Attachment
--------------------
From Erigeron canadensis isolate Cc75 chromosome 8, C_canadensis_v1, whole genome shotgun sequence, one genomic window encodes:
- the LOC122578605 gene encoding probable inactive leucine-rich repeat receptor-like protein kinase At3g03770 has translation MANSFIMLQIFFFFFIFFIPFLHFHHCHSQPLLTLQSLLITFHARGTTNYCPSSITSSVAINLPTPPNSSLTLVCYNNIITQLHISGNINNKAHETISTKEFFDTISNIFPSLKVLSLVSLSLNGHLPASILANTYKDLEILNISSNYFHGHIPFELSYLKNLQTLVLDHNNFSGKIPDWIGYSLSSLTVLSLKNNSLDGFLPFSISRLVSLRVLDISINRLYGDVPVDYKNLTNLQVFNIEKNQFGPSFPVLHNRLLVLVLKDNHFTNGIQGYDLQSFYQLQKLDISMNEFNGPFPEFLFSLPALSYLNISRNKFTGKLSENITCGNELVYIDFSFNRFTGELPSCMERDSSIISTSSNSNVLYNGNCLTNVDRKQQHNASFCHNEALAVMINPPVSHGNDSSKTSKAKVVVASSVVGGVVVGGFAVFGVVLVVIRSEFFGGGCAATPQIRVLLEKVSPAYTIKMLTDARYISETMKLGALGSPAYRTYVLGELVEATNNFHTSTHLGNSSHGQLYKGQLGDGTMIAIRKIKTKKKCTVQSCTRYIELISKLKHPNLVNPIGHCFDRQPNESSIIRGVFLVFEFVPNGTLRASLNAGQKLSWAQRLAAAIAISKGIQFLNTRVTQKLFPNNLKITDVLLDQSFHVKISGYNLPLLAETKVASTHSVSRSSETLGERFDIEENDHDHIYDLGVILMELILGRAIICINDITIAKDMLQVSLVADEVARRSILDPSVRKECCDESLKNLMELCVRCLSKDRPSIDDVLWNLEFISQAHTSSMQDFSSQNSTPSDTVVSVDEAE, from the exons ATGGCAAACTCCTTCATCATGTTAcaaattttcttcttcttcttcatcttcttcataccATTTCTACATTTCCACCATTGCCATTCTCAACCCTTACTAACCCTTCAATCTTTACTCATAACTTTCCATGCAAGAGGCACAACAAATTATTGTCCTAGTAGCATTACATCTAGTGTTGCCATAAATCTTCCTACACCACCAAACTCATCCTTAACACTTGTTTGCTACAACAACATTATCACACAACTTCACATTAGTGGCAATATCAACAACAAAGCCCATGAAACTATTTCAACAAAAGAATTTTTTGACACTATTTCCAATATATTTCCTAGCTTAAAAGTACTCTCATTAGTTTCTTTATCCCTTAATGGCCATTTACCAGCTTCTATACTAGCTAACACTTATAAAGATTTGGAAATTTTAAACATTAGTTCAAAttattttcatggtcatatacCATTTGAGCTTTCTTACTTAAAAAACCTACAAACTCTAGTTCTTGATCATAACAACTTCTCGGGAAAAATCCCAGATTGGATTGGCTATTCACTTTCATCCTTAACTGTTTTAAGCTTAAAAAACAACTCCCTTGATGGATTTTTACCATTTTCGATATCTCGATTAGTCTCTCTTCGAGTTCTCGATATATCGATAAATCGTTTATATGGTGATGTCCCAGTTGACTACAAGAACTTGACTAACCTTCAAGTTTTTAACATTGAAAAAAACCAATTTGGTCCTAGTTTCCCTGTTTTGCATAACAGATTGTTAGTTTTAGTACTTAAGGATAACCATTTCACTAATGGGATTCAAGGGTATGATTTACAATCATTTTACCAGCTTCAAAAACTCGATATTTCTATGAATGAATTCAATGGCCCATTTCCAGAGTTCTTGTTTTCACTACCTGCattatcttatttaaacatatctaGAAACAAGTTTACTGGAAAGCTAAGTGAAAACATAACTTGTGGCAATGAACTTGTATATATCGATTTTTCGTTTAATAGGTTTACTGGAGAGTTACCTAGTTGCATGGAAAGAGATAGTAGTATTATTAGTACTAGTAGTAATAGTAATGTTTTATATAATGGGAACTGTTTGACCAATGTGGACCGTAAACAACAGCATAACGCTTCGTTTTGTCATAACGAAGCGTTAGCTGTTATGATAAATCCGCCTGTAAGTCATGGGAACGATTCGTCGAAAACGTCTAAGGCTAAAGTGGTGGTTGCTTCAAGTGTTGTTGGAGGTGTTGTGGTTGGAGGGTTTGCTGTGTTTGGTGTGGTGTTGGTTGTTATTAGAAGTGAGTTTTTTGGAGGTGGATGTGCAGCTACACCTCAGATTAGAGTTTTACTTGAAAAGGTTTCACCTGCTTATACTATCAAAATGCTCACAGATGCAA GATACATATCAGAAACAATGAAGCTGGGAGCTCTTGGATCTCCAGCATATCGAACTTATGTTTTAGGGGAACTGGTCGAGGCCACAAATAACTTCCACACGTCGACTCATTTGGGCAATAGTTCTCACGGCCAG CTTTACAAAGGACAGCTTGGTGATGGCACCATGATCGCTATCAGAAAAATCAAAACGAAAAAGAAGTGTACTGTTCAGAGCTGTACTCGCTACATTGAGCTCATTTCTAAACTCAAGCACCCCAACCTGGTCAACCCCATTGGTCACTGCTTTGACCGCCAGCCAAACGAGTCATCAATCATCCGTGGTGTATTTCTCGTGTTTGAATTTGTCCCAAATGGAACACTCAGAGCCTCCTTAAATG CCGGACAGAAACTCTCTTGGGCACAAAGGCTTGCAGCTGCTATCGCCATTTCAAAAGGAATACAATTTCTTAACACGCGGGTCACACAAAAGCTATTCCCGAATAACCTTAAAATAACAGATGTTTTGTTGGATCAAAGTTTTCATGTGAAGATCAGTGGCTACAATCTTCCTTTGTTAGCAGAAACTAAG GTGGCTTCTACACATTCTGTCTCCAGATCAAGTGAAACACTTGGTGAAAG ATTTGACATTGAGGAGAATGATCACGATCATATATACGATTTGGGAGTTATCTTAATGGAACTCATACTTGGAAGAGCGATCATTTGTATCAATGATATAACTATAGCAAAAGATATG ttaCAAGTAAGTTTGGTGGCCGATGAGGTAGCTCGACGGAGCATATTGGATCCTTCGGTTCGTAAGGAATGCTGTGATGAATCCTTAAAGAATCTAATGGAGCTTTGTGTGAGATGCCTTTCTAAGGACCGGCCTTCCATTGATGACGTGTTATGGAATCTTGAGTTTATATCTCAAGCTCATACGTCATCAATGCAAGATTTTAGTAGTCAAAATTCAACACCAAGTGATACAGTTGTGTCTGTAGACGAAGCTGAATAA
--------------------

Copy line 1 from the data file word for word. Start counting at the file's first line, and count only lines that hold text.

From Erigeron canadensis isolate Cc75 chromosome 8, C_canadensis_v1, whole genome shotgun sequence, one genomic window encodes: